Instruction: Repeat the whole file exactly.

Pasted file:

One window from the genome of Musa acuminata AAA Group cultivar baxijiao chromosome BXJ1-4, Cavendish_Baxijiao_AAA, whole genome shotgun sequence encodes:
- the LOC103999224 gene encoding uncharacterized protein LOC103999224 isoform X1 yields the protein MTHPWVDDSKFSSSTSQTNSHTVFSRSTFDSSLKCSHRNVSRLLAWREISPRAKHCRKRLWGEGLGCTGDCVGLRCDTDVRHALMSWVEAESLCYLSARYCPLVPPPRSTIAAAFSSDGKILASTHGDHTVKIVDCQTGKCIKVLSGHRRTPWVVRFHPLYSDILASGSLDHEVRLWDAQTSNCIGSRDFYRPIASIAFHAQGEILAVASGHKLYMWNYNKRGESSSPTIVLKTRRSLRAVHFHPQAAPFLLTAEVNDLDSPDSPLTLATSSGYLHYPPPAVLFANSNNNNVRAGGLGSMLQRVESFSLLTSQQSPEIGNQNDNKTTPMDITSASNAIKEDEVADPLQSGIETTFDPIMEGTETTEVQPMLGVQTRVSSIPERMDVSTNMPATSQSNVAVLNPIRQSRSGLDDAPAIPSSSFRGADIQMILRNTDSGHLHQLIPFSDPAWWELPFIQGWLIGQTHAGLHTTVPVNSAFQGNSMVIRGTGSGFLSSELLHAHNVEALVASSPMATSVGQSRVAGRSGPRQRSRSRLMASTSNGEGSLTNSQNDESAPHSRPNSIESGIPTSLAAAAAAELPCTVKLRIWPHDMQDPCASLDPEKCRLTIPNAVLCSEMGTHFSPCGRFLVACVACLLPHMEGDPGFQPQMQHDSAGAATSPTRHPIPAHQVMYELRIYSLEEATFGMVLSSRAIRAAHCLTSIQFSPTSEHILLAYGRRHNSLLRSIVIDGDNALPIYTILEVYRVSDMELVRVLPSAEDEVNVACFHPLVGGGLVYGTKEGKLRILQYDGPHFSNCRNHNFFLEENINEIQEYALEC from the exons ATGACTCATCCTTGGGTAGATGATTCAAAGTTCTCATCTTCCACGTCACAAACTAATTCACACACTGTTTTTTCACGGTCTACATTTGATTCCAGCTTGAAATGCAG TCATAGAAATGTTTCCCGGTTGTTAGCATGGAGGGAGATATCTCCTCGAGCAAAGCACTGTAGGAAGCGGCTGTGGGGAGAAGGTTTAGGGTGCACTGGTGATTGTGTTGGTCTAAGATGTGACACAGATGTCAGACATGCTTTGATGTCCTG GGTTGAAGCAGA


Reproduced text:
One window from the genome of Musa acuminata AAA Group cultivar baxijiao chromosome BXJ1-4, Cavendish_Baxijiao_AAA, whole genome shotgun sequence encodes:
- the LOC103999224 gene encoding uncharacterized protein LOC103999224 isoform X1 yields the protein MTHPWVDDSKFSSSTSQTNSHTVFSRSTFDSSLKCSHRNVSRLLAWREISPRAKHCRKRLWGEGLGCTGDCVGLRCDTDVRHALMSWVEAESLCYLSARYCPLVPPPRSTIAAAFSSDGKILASTHGDHTVKIVDCQTGKCIKVLSGHRRTPWVVRFHPLYSDILASGSLDHEVRLWDAQTSNCIGSRDFYRPIASIAFHAQGEILAVASGHKLYMWNYNKRGESSSPTIVLKTRRSLRAVHFHPQAAPFLLTAEVNDLDSPDSPLTLATSSGYLHYPPPAVLFANSNNNNVRAGGLGSMLQRVESFSLLTSQQSPEIGNQNDNKTTPMDITSASNAIKEDEVADPLQSGIETTFDPIMEGTETTEVQPMLGVQTRVSSIPERMDVSTNMPATSQSNVAVLNPIRQSRSGLDDAPAIPSSSFRGADIQMILRNTDSGHLHQLIPFSDPAWWELPFIQGWLIGQTHAGLHTTVPVNSAFQGNSMVIRGTGSGFLSSELLHAHNVEALVASSPMATSVGQSRVAGRSGPRQRSRSRLMASTSNGEGSLTNSQNDESAPHSRPNSIESGIPTSLAAAAAAELPCTVKLRIWPHDMQDPCASLDPEKCRLTIPNAVLCSEMGTHFSPCGRFLVACVACLLPHMEGDPGFQPQMQHDSAGAATSPTRHPIPAHQVMYELRIYSLEEATFGMVLSSRAIRAAHCLTSIQFSPTSEHILLAYGRRHNSLLRSIVIDGDNALPIYTILEVYRVSDMELVRVLPSAEDEVNVACFHPLVGGGLVYGTKEGKLRILQYDGPHFSNCRNHNFFLEENINEIQEYALEC from the exons ATGACTCATCCTTGGGTAGATGATTCAAAGTTCTCATCTTCCACGTCACAAACTAATTCACACACTGTTTTTTCACGGTCTACATTTGATTCCAGCTTGAAATGCAG TCATAGAAATGTTTCCCGGTTGTTAGCATGGAGGGAGATATCTCCTCGAGCAAAGCACTGTAGGAAGCGGCTGTGGGGAGAAGGTTTAGGGTGCACTGGTGATTGTGTTGGTCTAAGATGTGACACAGATGTCAGACATGCTTTGATGTCCTG GGTTGAAGCAGA